Ministry is moving at the speed of life at St. Charles Avenue Baptist Church in New Orleans.
But “speed of light” would be equally accurate.
Hillary Rodham Clinton and Chelsea Clinton will hold their ongoing tour for The Book of Gutsy Women at the church at 11:30 a.m. Saturday. Up to 900 guests are expected.
And it was barely two weeks ago that the congregation’s 1925 Spanish Colonial Revival building was identified as a national sacred treasure. The recognition comes with a sizable preservation grant.
And all of this while Senior Pastor Elizabeth Mangham Lott works to launch the St. Charles Center for Faith + Action, an interfaith, social justice nonprofit.
These and other developments are unfolding, Lott said, as part of a prayerful openness to new ideas in ministry.
“We’re really adaptive to the expanding concept of mission and to the way we engage the world and rethink our programs,” she said earlier this week as security and cleaning crews were preparing for this weekend’s VIPs.
Lott said it’s exciting to host the former secretary of state and her daughter – but added that hosting high-profile events is nothing new for the church.
“We have been known in the city for being a think space where people come for smart, thoughtful conversation.”
The church is one of 10 spaces to receive a grant from the National Fund for Sacred Places, which recognizes both “important architecture and consequential outreach” of recipients’ facilities, the organization said in a news release. The award also will keep the church busy with fundraising.
“We are raising $500,000 toward a grant of $250,000,” Lott said. “I’m confident we’ll get there.”
And with its emerging nonprofit group, St. Charles Avenue Baptist will gain a much-needed associate pastor and a dedicated focus on the needs of the New Orleans residents.
Lott spoke with Baptist News Global about her ministry, the church and the impact it seeks to make in New Orleans. Her comments are included here, edited for clarity.
How did you manage to land Clinton event?
We hosted Anne Lamott a year ago through Octavia Books and we did a thing with Richard Rohr a couple years ago. So, when Octavia Books got the call that Simon & Schuster wanted them to be the ones to represent Gutsy Women, they wanted us to do it. I guess they see us as a gutsy church with a gutsy female pastor.
Have you been in contact with the Clintons?
I have not. I’ll have a good bit of time with them on Saturday, I think.
Is Hillary Rodham Clinton someone you look up to?
I certainly respect her. I think when it comes to heroes I’m more of a church-nerd person. But she is certainly a feminist hero when it comes to a woman who has been able to take some licks publicly – which is something I am still learning to do – and not to become defensive in the face of strong criticism.
What does their presence communicate about your church?
It’s about our community engagement. Part of my work over the last six years has been to reintroduce the church to the community and to remind the congregation of its own legacy and its own story. St. Charles’ tradition includes being a group that pushes the edge and gets involved – this is what we have done since 1898.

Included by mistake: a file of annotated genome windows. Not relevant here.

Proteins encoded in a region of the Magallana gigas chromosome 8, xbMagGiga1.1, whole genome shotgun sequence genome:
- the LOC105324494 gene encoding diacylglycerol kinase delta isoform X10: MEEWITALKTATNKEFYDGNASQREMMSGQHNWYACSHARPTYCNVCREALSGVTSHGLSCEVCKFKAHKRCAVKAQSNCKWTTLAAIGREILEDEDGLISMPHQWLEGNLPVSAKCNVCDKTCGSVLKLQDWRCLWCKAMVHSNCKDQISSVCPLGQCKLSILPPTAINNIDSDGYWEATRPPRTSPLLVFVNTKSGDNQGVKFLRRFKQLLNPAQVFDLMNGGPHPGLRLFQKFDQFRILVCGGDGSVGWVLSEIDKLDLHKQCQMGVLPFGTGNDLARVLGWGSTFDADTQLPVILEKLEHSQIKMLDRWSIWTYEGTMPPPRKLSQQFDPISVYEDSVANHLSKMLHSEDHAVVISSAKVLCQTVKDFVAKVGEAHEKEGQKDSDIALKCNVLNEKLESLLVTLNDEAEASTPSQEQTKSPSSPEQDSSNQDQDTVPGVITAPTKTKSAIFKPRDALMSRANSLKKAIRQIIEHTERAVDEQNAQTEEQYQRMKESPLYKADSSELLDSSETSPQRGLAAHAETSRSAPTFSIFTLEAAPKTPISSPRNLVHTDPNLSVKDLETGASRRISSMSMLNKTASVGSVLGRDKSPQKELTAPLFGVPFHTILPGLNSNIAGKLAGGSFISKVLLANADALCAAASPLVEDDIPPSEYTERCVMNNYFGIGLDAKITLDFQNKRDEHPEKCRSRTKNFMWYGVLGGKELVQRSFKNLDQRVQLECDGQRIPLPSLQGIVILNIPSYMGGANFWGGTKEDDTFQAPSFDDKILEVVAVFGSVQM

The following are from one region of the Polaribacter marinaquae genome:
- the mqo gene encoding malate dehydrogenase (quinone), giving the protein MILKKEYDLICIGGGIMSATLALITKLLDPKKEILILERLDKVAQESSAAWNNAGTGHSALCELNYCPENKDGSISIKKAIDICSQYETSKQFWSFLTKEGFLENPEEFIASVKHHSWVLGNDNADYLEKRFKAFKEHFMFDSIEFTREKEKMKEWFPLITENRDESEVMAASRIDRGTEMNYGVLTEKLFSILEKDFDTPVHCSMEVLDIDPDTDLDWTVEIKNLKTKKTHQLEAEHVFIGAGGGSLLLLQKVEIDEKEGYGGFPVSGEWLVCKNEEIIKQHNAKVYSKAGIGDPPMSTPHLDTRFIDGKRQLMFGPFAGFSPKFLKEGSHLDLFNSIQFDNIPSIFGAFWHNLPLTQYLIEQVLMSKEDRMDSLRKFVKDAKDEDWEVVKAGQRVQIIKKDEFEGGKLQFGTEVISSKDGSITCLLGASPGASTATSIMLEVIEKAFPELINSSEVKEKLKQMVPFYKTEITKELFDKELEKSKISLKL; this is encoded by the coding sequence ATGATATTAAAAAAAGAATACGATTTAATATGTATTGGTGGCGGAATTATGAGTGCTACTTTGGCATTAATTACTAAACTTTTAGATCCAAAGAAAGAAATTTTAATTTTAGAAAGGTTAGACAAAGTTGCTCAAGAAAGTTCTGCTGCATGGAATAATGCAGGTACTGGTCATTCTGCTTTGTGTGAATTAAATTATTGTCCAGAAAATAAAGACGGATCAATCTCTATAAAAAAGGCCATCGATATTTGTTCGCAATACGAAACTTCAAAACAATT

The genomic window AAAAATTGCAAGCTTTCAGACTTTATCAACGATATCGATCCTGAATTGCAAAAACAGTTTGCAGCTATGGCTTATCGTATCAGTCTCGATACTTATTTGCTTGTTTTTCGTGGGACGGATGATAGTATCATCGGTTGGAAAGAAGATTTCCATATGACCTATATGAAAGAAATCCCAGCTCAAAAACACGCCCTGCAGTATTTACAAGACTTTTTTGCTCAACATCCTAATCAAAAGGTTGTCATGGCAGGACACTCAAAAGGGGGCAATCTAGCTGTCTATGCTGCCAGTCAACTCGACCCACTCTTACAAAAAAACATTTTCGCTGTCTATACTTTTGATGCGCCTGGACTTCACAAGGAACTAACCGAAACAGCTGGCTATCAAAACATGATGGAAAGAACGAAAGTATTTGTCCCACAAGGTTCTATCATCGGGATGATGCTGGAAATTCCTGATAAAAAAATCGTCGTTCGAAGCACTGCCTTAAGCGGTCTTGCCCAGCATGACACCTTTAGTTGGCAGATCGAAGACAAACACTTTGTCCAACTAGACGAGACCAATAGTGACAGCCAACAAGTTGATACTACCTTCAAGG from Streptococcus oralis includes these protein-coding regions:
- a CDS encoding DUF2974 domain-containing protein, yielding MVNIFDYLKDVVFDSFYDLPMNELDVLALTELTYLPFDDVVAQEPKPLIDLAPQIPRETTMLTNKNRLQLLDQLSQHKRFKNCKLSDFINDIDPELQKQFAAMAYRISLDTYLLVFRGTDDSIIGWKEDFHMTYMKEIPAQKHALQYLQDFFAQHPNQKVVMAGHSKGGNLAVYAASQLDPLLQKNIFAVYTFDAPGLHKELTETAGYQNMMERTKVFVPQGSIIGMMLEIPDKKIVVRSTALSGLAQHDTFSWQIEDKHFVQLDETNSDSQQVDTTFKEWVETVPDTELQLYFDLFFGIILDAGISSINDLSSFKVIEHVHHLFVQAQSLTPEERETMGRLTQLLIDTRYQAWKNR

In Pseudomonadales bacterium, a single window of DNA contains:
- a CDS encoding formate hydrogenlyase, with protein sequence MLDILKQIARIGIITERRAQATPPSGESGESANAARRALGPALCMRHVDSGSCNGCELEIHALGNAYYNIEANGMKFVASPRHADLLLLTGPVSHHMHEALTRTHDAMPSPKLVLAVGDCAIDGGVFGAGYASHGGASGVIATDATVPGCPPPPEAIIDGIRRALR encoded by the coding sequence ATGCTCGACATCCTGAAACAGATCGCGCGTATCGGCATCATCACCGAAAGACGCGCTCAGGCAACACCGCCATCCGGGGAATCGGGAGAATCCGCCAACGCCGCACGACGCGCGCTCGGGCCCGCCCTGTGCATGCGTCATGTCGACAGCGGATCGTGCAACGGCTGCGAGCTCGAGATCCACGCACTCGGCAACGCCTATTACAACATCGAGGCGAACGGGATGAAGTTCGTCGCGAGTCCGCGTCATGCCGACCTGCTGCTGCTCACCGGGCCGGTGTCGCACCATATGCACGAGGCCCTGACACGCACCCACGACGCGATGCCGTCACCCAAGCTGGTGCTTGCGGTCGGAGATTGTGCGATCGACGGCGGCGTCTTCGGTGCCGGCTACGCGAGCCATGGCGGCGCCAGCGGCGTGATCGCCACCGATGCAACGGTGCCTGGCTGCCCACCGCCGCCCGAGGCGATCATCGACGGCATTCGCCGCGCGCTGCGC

How did the Sacred Places grant come about?
My husband, Nathan, works in historic preservation. He put them on my radar a couple years ago. The application process required a lot of leg work. We started researching before we wrote the letter of intent. Then they came to New Orleans looking for a congregation already further along in rethinking how to use their space for the public good – a place that is historic but also serving some kind of community need. We found out we received the grant at the beginning of October.
How will that grant be used?
Because New Orleans is about learning to live with water – we’ve had two floods this year – there are water issues around the baseboards and also the plaster, because in 1925 that’s what everything was made of. We are learning long term how to live with water, and we are anticipating more of these events. And we are addressing windows from 1925. They will be stripped and re-varnished and old light fixtures will be taken out and replaced.
How would you describe what’s special about the building?
Because of the water in New Orleans, I think that was a part of why architects chose to put the sanctuary on the second floor. And we’re right on St. Charles Avenue, the most historic and grand avenue in New Orleans. And the windows, which have always been clear, are now that 1920s, slightly wavy glass. You feel like you’re in a tree house surrounded by live oaks and crepe myrtles. You just feel there is something special about that sanctuary.
Does the age or architecture of the building make it harder to attract young adults?
I think that’s complicated for so many reasons. One of the challenges we have in New Orleans is the name “Baptist.” New Orleans is a very Catholic town and an increasingly secular town, and we have considered over the years whether we should change the name. I think the name is more of a hindrance than the building or the worship style.
The Clintons are coming. A Sacred Places grant. A cutting-edge nonprofit on the way – is this what you thought ministry would be like when you were in seminary?
No. Not at all. I have colleagues and peers who are in more traditional settings. It still looks like what I grew up with. I’m not satisfied with what I grew up with. Nadia Bolz-Weber said several years back that you have to be rooted in tradition to innovate with integrity. I really hold to that. I want to be an innovator and I want to be part of this new thing being born. It’s only because I have roots that go deep into tradition that I can do it with respect and love. I’m not trying to set fire to anything.